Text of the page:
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If you do not free memory that you malloc'd in a C program under Linux, when is it released? After the program terminates? Or is the memory still locked up until an unforseen time (probably at reboot)?

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Memory allocated by malloc() is freed when the process ends. However memory allocated using shmget() is not freed when the process ends. Be careful with that.

Edit:

mmap() is not shmget() read about the difference here: http://www.opengroup.org/onlinepubs/000095399/functions/mmap.html http://www.opengroup.org/onlinepubs/009695399/functions/shmget.html

They are different system calls, which do very different things.

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Most mmap()'d memory - I think all - is released on process exit. –  Jonathan Leffler Jun 8 '09 at 20:01
    
mmap() is not shmget() read about the difference here: opengroup.org/onlinepubs/000095399/functions/mmap.html opengroup.org/onlinepubs/009695399/functions/shmget.html –  elcuco Jun 8 '09 at 20:06

Yes, the memory is freed when the process terminates.

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malloc()ed memory is definitely freed when the process ends, but not by calling free(). it's the whole memory mapping (presented to the process as linear RAM) that is just deleted from the MMU tables.

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That makes perfect sense. +1 –  Jamie Oct 8 '09 at 18:24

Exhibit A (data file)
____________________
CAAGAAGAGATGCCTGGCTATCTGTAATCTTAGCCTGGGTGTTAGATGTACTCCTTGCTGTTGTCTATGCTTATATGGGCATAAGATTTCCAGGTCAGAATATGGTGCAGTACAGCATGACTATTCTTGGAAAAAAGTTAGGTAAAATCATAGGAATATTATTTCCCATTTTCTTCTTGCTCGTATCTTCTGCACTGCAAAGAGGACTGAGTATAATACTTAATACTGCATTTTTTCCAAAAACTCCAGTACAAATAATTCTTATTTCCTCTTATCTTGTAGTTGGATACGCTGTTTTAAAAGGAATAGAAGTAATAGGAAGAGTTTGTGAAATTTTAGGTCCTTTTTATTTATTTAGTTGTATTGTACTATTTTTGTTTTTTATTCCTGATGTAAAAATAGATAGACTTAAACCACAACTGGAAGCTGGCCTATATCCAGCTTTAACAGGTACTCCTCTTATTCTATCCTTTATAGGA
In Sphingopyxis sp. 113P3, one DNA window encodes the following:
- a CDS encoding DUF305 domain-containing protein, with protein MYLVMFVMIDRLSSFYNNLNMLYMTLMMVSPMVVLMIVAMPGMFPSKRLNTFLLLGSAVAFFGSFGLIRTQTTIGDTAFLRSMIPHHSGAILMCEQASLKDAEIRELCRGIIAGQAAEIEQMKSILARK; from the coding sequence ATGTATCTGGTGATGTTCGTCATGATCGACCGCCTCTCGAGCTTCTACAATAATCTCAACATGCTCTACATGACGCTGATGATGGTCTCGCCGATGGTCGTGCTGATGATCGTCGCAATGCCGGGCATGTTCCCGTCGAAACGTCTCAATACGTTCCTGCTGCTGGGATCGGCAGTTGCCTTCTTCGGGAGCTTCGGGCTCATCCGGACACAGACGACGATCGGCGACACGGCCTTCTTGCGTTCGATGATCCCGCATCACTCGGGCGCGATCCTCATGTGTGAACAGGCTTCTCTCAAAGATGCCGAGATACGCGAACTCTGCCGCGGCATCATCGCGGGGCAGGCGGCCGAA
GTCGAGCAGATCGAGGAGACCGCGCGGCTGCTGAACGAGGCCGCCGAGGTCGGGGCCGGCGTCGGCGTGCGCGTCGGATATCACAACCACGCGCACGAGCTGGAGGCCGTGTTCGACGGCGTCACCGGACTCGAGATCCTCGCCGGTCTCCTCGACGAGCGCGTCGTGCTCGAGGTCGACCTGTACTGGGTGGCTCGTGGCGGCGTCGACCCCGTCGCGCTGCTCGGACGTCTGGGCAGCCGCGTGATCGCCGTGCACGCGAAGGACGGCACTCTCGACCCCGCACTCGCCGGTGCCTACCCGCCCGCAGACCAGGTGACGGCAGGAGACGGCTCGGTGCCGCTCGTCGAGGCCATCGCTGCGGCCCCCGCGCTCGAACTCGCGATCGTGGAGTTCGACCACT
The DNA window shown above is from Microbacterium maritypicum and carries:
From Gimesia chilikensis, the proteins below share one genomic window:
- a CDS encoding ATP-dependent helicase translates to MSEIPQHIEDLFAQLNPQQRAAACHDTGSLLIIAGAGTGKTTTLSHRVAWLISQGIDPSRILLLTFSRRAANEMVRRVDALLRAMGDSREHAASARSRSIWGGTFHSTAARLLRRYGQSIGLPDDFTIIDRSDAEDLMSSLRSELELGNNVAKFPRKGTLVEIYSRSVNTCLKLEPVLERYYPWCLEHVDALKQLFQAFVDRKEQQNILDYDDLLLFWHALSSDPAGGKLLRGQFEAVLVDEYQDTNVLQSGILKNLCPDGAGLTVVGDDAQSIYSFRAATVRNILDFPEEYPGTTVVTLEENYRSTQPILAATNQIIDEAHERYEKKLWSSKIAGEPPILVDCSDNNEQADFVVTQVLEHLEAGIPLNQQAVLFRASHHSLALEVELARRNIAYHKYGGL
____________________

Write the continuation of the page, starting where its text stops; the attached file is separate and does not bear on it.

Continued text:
In Linux (and most other Unixes) when you invoke a program from a command shell, it creates a new process to run that program in. All resources a process reserves, including heap memory, should get released back to the OS when your process terminates.

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Memory 'allocation' has two distinct meanings that are commonly overlapped in questions like this.

  • memory is made available to the process by the sbrk system call
  • memory is assigned to some purpose within the context of the program by malloc()

the sbrk system call tell the kernel to get some more memory ready in case the process needs it. the memory is not actually mapped into the processes address space until immediately before it is written to. This is called demand paging. Typically the right to access this memory is never actually revoked by the operating system until the process exits. If memory becomes scarce then the kswapd (part of the kernel) will shuffle the least used parts off to disk to make room. The kernel can enforce a hard limit on the ammount of memory in a processes working set if you would like :)

the second context is what you are talking about when you call malloc/free. malloc keeps a list of available memory and hands chunks out to your functions when requested. if it detects that it doesnt have enough memory on hand to meet a request it will call sbrk to allow the process to access more.

when you look at the output of top you will see two numbers for a processes memory usage. One for the 'virtual size' and 'resident size', virtual size is the total amount that the process has requested access to. resident size is the amount that is actively being used by the process at the moment.

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The memory is released from the point of the program when it exits. It is not tied up in any way after that and can be reused by other processes.

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modern operating systems will release all memory allocated by a process when that process is terminated. The only situations where that might not be true, would probably be in very old operating systems (perhaps DOS?) and some embedded systems.

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